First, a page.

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Control of early ovarian follicular development.

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Wallaceville Animal Research Centre, Upper Hutt, New Zealand.


Early follicular growth refers to the development of an ovarian follicle from the primordial to early antral phase. In sheep and cows these phases of growth can be classified by the configuration of granulosal cells in the largest cross-section of the follicle as types 1 (primordial), 1a (transitory) 2 (primary), 3 and 4 (preantral) and 5 (early antral). Follicles classified as type 1 may be highly variable within each species with respect to number of granulosal cells and diameter of oocyte. Much of the variation in granulosal cell composition of type 1 follicles may occur at formation and this may account for the variability in granulosal cell composition throughout subsequent stages of growth. There appear to be important differences among species (for example sheep and cattle) in the number and function of granulosal cells relative to the diameter of the oocyte during the initiation of follicular growth. There is evidence that most, if not all, of the growth phases from types 1 to 5 are gonadotrophin-independent and that follicles develop in a hierarchical manner. In sheep, cows and pigs, numerous growth factor, growth factor receptor and gonadotrophin receptor mRNAs and peptides (for example c-kit, stem cell factor, GDF-9, beta B and beta A activin/inhibin subunit, alpha inhibin subunit, follistatin, FGF-2, EGF, EGF-R, TGF beta 1,2 and 3 FSH-R and LH-R) are expressed in a phase of growth (for example types 1-5)-specific and cell-specific manner. However, the roles of many of these factors remain to be determined.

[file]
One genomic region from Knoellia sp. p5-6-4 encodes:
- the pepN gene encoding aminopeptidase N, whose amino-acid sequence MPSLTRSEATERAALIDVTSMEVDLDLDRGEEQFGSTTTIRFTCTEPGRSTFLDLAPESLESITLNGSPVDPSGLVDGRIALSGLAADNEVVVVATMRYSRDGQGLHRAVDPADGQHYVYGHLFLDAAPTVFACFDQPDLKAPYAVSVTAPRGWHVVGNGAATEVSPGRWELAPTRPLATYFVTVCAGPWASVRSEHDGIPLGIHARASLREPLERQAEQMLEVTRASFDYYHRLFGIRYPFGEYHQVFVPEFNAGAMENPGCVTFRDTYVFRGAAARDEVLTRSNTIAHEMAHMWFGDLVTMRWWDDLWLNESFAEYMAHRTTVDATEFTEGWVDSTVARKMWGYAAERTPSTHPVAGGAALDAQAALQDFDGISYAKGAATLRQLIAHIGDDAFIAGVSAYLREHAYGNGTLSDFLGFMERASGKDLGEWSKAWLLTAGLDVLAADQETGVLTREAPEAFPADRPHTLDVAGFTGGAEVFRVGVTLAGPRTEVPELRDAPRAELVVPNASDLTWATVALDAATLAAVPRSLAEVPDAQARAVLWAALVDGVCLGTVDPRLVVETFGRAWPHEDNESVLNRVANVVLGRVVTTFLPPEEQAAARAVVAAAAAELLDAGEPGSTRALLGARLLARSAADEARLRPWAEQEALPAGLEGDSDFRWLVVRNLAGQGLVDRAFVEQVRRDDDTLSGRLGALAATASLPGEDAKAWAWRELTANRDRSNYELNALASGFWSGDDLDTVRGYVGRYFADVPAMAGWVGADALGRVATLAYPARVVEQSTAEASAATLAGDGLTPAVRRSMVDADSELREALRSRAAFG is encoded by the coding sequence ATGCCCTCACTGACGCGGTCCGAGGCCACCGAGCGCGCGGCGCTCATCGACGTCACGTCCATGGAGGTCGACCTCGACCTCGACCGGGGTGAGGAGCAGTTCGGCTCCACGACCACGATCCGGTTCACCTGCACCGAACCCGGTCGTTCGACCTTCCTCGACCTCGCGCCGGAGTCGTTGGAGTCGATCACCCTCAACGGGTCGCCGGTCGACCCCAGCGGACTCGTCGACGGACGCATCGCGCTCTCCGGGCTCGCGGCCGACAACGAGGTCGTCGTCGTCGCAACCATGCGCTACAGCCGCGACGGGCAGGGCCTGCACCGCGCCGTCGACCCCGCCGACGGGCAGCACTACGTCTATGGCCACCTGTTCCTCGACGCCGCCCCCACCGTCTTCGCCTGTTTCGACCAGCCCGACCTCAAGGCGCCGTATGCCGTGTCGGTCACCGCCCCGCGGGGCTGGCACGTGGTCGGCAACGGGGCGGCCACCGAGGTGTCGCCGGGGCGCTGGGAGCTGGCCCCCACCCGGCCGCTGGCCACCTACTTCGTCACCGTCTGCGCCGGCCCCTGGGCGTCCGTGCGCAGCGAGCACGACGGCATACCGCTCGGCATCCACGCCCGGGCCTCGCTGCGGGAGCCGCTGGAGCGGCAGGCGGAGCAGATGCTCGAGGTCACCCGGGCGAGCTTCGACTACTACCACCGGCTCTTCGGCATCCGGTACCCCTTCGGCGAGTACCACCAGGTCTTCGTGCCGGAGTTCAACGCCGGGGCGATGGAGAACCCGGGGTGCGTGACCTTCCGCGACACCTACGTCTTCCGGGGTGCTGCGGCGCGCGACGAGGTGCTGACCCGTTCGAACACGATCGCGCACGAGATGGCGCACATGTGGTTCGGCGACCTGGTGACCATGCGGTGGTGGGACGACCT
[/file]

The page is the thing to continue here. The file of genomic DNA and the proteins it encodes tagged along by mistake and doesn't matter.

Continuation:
[Indexed for MEDLINE]

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